Via Financial Times

The chief executive of Cineworld has accused Netflix of leaving Martin Scorsese’s The Irishman with “meaningless” box office income after releasing the film in cinemas for only a short period before streaming it.

Mooky Greidinger, who heads the world’s second-largest cinema group, said the US streaming service, which financed the Oscar-winning director’s film, had prevented it from becoming a box-office hit. Netflix put The Irishman out in cinemas on November 1 in the US and November 8 in Britain, then streamed it from November 27.

The Irishman lost a lot of box office. A Scorsese released properly in cinemas would have generated a nice income,” he said.

Mr Greidinger’s accusation highlights a long-running stand-off between cinema owners and Netflix. Since September, Netflix has released 10 films in cinemas but few for more than a week before they are uploaded to its platform. In November, it announced it was buying the Paris Theater in New York and was in negotiations for the Egyptian in Los Angeles, where it plans to hold screenings and special events.

Netflix said all the major cinema companies were offered its films. Many, including Vue, Odeon and Cineworld, declined to show them, deeming the release window too short.

This month UK-based Cineworld announced a $2.1bn acquisition of the 165-strong Canadian cinema chain Cineplex, just 18 months after it completed a $3.6bn reverse takeover of US cinema group Regal.

The deals form part of a wider consolidation across the film industry as streaming services such as Netflix increase film production.

Jeff Bock, senior box office analyst at research firm Exhibitor Relations, said cinemas and streaming platforms were lining up for a “war of the eyeballs”.

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“We are talking about cinema versus streaming and it’s happening right now. Pulling all of that talent towards streaming is a huge deal for cinemas,” he said.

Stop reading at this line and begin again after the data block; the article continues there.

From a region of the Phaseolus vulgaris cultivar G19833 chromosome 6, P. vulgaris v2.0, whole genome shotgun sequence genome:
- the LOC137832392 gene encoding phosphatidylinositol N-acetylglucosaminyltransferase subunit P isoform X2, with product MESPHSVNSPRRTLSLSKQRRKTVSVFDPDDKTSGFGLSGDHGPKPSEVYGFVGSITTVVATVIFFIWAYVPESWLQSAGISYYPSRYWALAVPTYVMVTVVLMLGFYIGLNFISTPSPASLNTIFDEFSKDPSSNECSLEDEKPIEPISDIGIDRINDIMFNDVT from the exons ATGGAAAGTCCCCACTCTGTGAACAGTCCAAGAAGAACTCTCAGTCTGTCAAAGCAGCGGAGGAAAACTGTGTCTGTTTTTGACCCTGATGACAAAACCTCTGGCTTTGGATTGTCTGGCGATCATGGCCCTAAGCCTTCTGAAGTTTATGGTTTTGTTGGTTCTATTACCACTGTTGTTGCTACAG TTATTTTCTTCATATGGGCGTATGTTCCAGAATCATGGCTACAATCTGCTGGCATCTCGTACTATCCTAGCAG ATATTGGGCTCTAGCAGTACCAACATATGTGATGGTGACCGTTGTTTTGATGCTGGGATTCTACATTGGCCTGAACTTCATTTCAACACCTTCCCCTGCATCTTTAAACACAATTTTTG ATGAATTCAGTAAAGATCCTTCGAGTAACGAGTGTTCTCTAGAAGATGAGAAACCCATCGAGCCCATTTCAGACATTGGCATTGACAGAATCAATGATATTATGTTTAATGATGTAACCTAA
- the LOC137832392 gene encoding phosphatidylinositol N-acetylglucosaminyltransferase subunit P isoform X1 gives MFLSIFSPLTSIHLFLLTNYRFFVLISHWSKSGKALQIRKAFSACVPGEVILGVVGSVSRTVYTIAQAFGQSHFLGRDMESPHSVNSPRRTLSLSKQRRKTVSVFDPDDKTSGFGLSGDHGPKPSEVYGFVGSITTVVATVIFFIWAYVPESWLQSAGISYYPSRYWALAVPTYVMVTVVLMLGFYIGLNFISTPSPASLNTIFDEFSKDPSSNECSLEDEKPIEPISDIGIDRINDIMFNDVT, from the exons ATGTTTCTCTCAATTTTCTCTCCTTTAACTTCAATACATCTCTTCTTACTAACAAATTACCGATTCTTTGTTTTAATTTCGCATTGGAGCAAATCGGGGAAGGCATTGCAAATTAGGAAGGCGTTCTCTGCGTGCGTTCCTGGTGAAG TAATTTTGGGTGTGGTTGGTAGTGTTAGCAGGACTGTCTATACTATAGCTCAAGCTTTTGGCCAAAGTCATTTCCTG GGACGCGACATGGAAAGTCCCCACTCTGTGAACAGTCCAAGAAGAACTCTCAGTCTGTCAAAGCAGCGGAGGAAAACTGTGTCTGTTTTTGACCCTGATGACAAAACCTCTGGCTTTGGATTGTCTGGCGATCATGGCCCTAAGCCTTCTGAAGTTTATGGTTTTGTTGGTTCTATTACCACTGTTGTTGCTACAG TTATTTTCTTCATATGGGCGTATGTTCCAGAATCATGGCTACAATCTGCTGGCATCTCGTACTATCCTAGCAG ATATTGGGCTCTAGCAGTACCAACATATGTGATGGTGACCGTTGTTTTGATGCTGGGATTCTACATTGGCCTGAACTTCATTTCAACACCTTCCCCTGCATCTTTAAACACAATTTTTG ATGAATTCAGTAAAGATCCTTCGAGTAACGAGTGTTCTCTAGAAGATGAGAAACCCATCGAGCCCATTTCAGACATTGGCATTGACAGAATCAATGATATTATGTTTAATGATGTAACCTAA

He added that audiences were tired of “lazy sequels” and that in order for cinema to thrive, studios needed to up their game.

According to the Motion Picture Association of America, global box office revenues for 2018 were $41.1bn, up 1 per cent on 2017. Spending on TV and film at home increased 16 per cent to $55.7bn.

Mr Greidinger said: “[The Irishman] was released in a very small number of cinemas worldwide, cinemas that do not care about keeping the window between the theatrical release and the auxiliary market release and the movie did nothing at the end of the day. People can see it in on Netflix and that’s it.”

Netflix said Mr Scorsese’s film was shown in 35 countries and that some cinemas showing it were taking bookings for screenings in February next year. More than 26m people watched The Irishman in its first week on Netflix’s platform.

Cinema executives have blamed an uneven film slate for poor sales in 2019. While films such as Avengers: Endgame broke box office records, other films that were expected to do well such as Men In Black: International and Dark Phoenix, the X-Men film, flopped.

In its latest trading update, Cineworld said revenues for the full year would be below expectations because of weaker box-office sales.

Mr Greidinger said that while cinemas could not control the films on offer, Cineworld had undertaken an extensive refurbishment programme in order to keep customers coming. It spent $90m in the first six months of 2019 on upgrades to screen technology including 13 4DX screens, which have simulated smells and weather effects as well as vibrating seats.

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Analysts at Morgan Stanley said the deal, which was financed with $2.3bn of bank debt, was a “defensive” move that would leave the company with a net debt of 3.7 times earnings before interest, tax, depreciation and amortisation at the end of 2021. Cineworld is targeting net debt of less than three times adjusted earnings by the same deadline. 

In an op-ed in The New York Times, Mr Scorsese wrote that he would have preferred for his film to play for longer in cinemas but that they were too crowded with franchise films.

“You might argue, can’t they just go home and watch anything else they want on Netflix or iTunes or Hulu? Sure — anywhere but on the big screen, where the film-maker intended her or his picture to be seen,” he wrote.

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